Regardless of how I practice, I enter notes in a spreadsheet on what I worked on, and grade the session. After the last few with friends, the grades weren’t that high. Clearly, I do my best work alone. Today, I went early and alone to the local muni to work on short game and had a great session. If you time it right, there are drills and games you can play that aren’t possible with friends or at a more crowded facility. My real work gets done alone.
Tomorrow afternoon, I’m back at my club with friends after playing some tennis in the morning. This tennis-golf routine on the same day is a great cross training aid. I call it a “Nicklaus” because Jack often spoke of playing tennis. I also tend to go easier on myself with the golf practice after tennis.
So, what’s your opinion, is Top Golf practice? How do you practice best, alone or with friends?
In these difficult times, we need to focus on our circle of influence more than our circle of concern. For golf, it would be easy to let my game go to shambles considering the emergency and it’s effect on the industry and play-ability of our local courses. I can’t manage that, so I will zero in on three Covid-proof strategies where I’m in control: Improved fitness, Building and refining skills, and a badly needed equipment update.
Since January, I’ve been working out with weights three times per week and playing tennis on the weekends (in addition to golf). Yesterday was my second round since our Covid-19 reopening and one thing has become clear, I need to incorporate stretching into my routine. Before January, I had been doing a daily stretch and floor exercise routine but abandoned when I started working with weights. That was a mistake and yesterday’s round reinforced. My lower back tightened on the back nine and caused some loose swings that cost me strokes. It’s odd that doing dead lifts and sit to stands helps to build strength for loading and unloading 40 lb. bags of mulch, but is not great for your golf swing. Now, on the non-workout days, it’s back to the stretch. Gotta get the lumbar area loose and the glutes firing!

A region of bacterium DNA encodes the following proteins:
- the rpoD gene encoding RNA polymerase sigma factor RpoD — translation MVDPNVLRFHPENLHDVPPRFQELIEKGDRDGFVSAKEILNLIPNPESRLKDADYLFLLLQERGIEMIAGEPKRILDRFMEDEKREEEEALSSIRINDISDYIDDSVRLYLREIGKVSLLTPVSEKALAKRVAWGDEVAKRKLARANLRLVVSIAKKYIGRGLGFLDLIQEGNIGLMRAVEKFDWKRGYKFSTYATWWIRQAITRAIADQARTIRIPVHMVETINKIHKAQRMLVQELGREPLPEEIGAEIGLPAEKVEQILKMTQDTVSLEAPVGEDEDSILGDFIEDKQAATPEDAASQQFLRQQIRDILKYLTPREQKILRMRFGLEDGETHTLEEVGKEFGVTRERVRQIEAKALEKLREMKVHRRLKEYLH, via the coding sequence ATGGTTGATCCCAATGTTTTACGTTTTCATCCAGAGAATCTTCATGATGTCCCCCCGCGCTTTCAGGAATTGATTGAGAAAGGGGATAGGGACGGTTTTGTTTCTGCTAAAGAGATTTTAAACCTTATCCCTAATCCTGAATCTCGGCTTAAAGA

This requires focus on taking more professional instruction, capturing performance data and doing analytics, increasing practice, and bolstering frequency of play. On Saturday, I took swing video of myself and did some analytics. In general, I liked what I saw but detected two areas for correction. I was standing too far from the ball with the driver, and my shoulders were slightly open with the 7-iron. Yesterday, I corrected for both and was piping the ball, especially with my 3wd off the turf. But alas, while hyper-focused on these adjustments, my short game suffered. That’s why golf is a journey, not a result. You ALWAYS have something to work on. Putting it all together will require I dedicate a mid-week afternoon to nine holes because when you up the frequency of play, more of your game becomes automatic.
I’ve been using the same putter (Ping Answer) for many years. Time for an update because the last few seasons have been a struggle with alignment. Last year I averaged 31.26 putts per round. In 2020 the sample size is smaller but I’m at 31.00, through six starts. I’d love to get under 30, and here’s where a new tool is going to help the carpenter. Many putts I think are aimed straight come off the blade going left, and the Answer doesn’t have an alignment aid.
I love the weight and feel of the club but am sure a professional fitting can get me straightened out. As soon as local businesses are allowed to open, I’ll schedule an appointment with Wade Heintzelman at the Golf Care Center. Wade fit me for my last set of irons and has worked with PGA Tour players as well as many top amateurs. He has my full confidence.
More updates are coming with future developments. Let’s hear from you, are you in control of your golf journey?